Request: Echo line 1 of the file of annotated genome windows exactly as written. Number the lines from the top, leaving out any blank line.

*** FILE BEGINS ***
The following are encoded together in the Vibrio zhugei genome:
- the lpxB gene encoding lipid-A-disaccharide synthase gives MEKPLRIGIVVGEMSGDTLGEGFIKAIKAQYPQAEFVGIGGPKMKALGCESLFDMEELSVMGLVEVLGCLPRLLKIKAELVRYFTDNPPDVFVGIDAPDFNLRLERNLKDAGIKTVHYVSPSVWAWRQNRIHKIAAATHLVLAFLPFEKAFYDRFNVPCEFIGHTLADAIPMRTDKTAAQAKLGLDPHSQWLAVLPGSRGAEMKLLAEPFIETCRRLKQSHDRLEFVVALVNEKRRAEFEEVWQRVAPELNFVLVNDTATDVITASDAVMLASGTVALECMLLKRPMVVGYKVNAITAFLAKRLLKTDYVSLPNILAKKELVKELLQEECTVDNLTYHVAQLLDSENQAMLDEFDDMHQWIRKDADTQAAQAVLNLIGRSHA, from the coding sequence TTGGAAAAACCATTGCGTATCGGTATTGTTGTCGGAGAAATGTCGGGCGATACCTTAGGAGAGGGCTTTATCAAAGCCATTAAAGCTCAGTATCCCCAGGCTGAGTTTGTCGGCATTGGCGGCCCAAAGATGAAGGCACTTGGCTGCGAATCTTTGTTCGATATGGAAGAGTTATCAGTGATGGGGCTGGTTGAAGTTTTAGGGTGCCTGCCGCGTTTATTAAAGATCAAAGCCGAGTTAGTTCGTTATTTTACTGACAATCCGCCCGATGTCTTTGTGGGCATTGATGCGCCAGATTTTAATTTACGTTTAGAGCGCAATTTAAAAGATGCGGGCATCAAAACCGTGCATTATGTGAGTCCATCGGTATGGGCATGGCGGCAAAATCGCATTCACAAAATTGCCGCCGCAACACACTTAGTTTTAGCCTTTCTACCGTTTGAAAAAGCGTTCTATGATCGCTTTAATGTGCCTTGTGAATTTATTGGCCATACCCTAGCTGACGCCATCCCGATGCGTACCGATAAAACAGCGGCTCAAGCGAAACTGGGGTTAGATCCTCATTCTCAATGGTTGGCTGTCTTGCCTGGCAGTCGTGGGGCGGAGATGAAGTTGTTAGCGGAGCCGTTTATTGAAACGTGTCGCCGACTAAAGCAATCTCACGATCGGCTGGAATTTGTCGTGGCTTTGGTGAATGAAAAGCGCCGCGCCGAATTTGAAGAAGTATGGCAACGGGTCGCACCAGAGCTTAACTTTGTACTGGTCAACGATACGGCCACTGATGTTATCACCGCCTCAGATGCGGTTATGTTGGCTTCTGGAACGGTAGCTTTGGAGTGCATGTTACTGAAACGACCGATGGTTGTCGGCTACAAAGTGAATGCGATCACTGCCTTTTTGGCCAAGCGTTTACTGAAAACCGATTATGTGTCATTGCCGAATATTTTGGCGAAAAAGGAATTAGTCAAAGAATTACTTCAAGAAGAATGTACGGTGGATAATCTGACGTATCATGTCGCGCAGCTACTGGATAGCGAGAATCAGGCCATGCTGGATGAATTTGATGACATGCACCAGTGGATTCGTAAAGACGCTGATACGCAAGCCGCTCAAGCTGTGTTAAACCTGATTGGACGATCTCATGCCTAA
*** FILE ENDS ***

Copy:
The following are encoded together in the Vibrio zhugei genome: